I had fun earlier this week whilst schooling a horse, putting into practice some tips I’d read in a Carl Hester article.
Carl described the benefits of working a horse in a frame he finds difficult. For example, try to lengthen the frame of a short-coupled horse, or to condense the frame of a long horse. He also talked about how a trainable horse was one who allowed you to manipulate his and position him however you like. For example, riding collected gaits in a long frame.
So I thought I’d give this a go. One of the horses I ride is a long horse, and I’ve been really focusing on developing his top line recently. There’s now neck muscle, which I’m really pleased about, but as he has a long neck we need to keep building his strength.
Have you ever thought about why a weak horse will carry their head up, brachiocephalic muscle working, and neck short? It’s all to do with levers – I knew maths A-level would come in useful one day!
The head is heavy, so carrying it at the end of the neck, as in the long and low frame, is harder for a horse because the back and abdominals have to work harder to balance the head. A bit like the fact that if you lift a box up and carry it close to your body it’s much easier than if you held the box at arms length. If you want more of a mathematical explanation then the internet is your best friend, and there are hundreds of video explanations, which are far better than my rusty decade-old knowledge.
Back to horses. A horse with a weak topline will shorten their neck, brace the underside muscles and hold it higher to save their back muscles from working. Which is what this long horse I ride used to do. All hacks consist of him lengthening his neck, and lowering his head. I know it’s taxing for him because usually about three quarters of the way round, he’ll start throwing his head around to evade working. Our schooling has been predominantly long and low based, and I’m pleased with how easily he is managing this now.
Due to his long neck and body, it’s actually harder for him to develop the necessary muscles to hold himself in the long and low position because the muscles are longer than in a short coupled horse, so take longer to strengthen. But he’s got it in the walk and working trot, for sure.
I’ve been moving onto developing the medium and collected trot with him. Shortening his stride length is harder for him, and I felt a couple of weeks ago that he was getting tight in his neck and blocking over his back: hindering the progress I’d made with building his topline. This is where Carl Hester came in. This week I established working trot in a long and low frame, before playing around at shortening and lengthening his neck and frame whilst maintaining the rhythm and balance of his working trot.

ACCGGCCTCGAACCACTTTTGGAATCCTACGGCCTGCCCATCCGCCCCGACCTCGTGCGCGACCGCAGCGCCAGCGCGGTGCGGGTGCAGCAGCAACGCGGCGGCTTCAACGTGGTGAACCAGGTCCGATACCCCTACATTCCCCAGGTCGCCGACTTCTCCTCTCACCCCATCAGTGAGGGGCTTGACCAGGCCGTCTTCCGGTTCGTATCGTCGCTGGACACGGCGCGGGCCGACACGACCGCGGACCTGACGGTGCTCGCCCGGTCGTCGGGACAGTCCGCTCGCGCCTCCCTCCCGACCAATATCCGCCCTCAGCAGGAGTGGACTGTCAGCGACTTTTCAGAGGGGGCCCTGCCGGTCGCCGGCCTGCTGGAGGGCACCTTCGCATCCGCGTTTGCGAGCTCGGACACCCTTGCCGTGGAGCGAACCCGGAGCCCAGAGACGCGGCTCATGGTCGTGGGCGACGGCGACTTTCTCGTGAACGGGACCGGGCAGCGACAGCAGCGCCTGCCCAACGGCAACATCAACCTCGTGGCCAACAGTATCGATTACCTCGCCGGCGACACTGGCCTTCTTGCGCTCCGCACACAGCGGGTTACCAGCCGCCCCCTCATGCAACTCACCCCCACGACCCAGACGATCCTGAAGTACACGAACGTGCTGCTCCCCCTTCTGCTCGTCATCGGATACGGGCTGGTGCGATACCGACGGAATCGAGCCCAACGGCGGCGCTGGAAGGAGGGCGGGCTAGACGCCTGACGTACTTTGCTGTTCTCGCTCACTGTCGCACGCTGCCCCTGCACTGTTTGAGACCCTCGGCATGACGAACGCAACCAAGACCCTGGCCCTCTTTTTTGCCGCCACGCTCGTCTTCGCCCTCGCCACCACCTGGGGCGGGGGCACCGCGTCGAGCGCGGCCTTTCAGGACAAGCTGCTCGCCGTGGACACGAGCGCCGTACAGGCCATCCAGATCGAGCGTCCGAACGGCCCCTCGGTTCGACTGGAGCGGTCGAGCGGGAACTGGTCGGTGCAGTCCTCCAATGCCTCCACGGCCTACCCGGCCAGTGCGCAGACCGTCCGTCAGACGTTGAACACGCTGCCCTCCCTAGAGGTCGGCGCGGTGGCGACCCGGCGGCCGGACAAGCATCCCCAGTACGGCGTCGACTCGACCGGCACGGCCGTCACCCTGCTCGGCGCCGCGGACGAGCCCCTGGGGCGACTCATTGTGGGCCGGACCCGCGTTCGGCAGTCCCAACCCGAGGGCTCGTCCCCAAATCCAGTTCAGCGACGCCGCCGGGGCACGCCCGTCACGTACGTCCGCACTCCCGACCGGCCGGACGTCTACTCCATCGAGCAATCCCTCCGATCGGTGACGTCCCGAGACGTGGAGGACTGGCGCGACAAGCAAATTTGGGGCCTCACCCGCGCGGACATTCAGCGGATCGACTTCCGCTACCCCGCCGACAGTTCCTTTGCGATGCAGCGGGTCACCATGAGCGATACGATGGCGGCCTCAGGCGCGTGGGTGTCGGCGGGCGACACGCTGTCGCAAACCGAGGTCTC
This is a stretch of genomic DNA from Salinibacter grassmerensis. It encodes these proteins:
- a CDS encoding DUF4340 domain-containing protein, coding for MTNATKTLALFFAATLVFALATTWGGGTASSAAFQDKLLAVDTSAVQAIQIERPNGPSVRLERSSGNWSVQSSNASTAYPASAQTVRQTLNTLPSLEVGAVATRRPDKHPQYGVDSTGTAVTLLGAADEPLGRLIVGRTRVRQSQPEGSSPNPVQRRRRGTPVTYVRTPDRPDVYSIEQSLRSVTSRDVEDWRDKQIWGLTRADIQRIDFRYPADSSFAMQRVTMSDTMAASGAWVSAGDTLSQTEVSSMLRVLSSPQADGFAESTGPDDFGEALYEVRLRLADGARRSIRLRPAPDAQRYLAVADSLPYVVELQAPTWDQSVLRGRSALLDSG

Once he’d got the idea of this, I put him back into a long and low frame before asking him to shorten his strides. Because I’d already shown him how to position his head and neck where I wanted to in a trot he was comfortable in, whenever he got tight and shortened his neck with the collected strides I could lengthen his frame without losing the collection.
We played around with this for a while, and I could feel his back staying engaged and him becoming more malleable so I could position him precisely. Obviously it was baby steps of shortening, but at least now he’s doing it correctly and maintaining impulsion and “throughness” so I can build on it over the next few weeks.
After a little break, I turned to the canter. He can get very long in the canter so I’ve been working on balancing it, getting his hindlegs underneath him a bit more and generally shortening his frame a bit so that he can canter a 15 or 20m circle rather than a 30 or 35m circle! However, he needs to release his brachiocephalic muscle in the canter, which will allow the gait to become more uphill and rideable.
Once he was trotting in a long and low frame I asked for canter. His head came up initially but slowly I managed to get him to drop his nose slightly and soften his neck whilst using my seat to maintain the steadier canter.
This one is work in progress, but the idea of being able to shorten or lengthen the neck whilst almost doing the opposite with the body will make the horse more trainable, supple, strong and balanced. Give it a go next time you’re schooling and you’ll be surprised at how hard they have to work to collect the trot whilst balancing the lever that is their neck. I’m hoping that by practising, this horse will build his trapezius muscle, have better posture, and have a more toned barrel because of his abdominals being toned. Which all reduces the chance of him injuring himself.